boat operating costs continued to increase. “Over time and facing pressure from anonymous brands, we lost our market and our reputation,” observes Jean Côté, the Regroupement’s biologist. “We had to regain our position.”
“In 2012, we became proactive by installing electronic logbooks on all our lobster fishing boats. The harvesters used them to record their catch data every day, including their by-catch.” This was one of the steps taken to obtain recognition for the group’s sustainable fishing practices. Then, the work began to obtain certification guaranteeing the lobster’s origin. As consumers became increasingly focussed on buying locally, the idea came up again to appeal to them and help them recognise the origin of the lobster they were eating. Many would even be willing to pay a little more for a quality feast as long as they could trust the information they were given. A decision was made to use the Internet and social media. It was time for Lobster 2.0.
THOUSANDS OF CLICKS AND FACEBOOK LIKES LATER
It’s said that crises spur the imagination and creativity. Focusing on quality pays off just about everywhere, why not in the Gaspé?
In 2012, 30 percent of the lobster caught in the region was identified. One of the two elastic bands holding the claws carried a numbered tag. Consumers could enter the number at a dedicated website, monhomard.ca, which would connect them to the harvesters and their boats. On the website, they could watch video clips recorded while the harvesters were at work on the water, find the name and registration number of each lobster boat, its home harbour, the name of its skipper-owner and his or her e-mail address. In the case of lobster harvested by the Mi’gmaq Nation, the alphanumerical code referred visitors to the band councils.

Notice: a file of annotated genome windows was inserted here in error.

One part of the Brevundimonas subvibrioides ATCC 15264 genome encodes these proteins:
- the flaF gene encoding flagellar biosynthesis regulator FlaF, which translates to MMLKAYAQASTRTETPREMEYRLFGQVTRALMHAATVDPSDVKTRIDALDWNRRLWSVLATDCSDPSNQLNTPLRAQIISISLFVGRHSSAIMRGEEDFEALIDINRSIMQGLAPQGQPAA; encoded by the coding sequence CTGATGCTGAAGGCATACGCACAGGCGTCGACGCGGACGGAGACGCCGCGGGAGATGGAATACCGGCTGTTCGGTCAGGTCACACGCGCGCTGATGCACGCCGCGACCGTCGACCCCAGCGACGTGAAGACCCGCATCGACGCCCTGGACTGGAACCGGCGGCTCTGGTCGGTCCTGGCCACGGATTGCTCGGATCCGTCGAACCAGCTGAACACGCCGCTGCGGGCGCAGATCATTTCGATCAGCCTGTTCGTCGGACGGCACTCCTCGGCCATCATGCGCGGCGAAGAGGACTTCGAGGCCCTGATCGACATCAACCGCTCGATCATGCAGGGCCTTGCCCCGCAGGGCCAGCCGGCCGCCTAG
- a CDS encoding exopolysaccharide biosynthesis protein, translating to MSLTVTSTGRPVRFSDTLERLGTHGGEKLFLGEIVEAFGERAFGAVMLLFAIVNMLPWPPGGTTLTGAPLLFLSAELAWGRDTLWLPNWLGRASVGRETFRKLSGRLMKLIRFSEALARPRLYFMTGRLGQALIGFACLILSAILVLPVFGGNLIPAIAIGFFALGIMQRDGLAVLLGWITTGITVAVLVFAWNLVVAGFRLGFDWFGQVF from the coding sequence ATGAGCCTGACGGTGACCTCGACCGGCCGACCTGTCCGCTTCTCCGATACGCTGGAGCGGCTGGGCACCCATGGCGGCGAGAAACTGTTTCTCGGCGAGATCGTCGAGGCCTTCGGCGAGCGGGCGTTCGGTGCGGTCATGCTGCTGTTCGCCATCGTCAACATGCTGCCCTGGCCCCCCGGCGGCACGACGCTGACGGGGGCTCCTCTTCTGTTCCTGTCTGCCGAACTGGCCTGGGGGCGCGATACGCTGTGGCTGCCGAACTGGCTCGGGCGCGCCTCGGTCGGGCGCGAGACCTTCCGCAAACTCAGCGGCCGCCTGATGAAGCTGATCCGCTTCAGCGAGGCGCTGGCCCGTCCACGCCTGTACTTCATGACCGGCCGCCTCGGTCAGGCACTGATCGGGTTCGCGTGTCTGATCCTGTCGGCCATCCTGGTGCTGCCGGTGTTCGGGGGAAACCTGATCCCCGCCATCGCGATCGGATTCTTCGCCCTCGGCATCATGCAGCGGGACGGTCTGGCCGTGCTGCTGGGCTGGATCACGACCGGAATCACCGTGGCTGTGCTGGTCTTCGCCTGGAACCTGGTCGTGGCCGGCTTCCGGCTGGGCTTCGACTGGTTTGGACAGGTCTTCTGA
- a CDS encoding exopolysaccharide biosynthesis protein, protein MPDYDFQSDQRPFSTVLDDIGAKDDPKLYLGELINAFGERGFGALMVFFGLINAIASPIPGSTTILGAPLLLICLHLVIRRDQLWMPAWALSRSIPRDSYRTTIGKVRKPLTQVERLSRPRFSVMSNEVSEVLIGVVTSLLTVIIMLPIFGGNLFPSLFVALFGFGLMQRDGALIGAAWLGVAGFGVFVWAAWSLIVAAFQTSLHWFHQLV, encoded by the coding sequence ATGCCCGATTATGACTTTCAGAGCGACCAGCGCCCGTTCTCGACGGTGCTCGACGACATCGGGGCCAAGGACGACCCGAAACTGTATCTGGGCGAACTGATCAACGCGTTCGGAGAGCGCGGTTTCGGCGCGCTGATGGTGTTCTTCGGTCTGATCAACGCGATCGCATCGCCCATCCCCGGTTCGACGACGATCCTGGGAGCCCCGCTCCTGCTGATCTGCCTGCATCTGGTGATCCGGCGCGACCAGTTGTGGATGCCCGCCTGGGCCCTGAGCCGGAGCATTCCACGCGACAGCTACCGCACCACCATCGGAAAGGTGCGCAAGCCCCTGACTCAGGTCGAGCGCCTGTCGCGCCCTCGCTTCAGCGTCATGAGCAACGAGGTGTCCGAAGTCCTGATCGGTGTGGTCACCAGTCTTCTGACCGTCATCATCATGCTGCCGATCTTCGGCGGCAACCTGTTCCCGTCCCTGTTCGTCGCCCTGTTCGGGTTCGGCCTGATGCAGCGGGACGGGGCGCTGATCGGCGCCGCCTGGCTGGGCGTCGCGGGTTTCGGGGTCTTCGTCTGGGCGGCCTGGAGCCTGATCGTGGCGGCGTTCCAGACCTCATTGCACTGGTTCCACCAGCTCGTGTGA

At the same time, the Regroupement continued its reflection on the issue of sustainable development. The idea was to obtain MSC4 certification, an international standard that guarantees that all catch-related steps are rigorous, sustainable and validated by scientific experts.
The harvesters gradually joined the origin identification program until in 2013, all Gaspesian lobster wore tags. When the harvesters first set out to sea this year, they each had their allotted tags for the season, based on their 2014 catches.
And in March 2015, the Regroupement obtained its MSC certification; “a splendid achievement,” according to Jean Côté. However, some improvement is still required. Because certification is only renewed if the organisation continues to implement improvements in its practices, its priority now is to work to reduce repercussions on Atlantic mackerel in the Gulf. This species is used to bait traps.
IMPACT ON PRICES?
This operation has been successful in a number of ways; notably it has shown that people are willing to pay more for Québec lobster. “We know our efforts produce results; the average price we get is higher than that for lobster from other regions, and people ask for our lobster,” adds Côté. But there’s still a lot of work to be done to make sure harvesters feel they’re being treated equitably and getting what they consider their fair share of the added value.
One thing is certain; that many clicks, words of affection and buying choices do not lie. Consumers increasingly want to know more about the origins of what they’re putting on the table, and concerns about species protection and the sound harvest of stocks appear to be here for good.
As for the lobster harvesters, they need to continue to become familiar with these new tasks as they go on with everything else they already have to do during the short fishing season. And their representatives say they’re determined to continue their efforts to promote certified origin lobster at fish stores and major grocery stores; they’re confident that more consumers will get on board. And why not? Social media now offers so many other ways to forge new friendships.
2. Fisheries and Oceans Canada (dfo-mpo.gc.ca/fm-gp/sustainabledurable/fisheries-peches/lobster-homard-eng.htm)
4. Marine Stewardship Council (msc.org).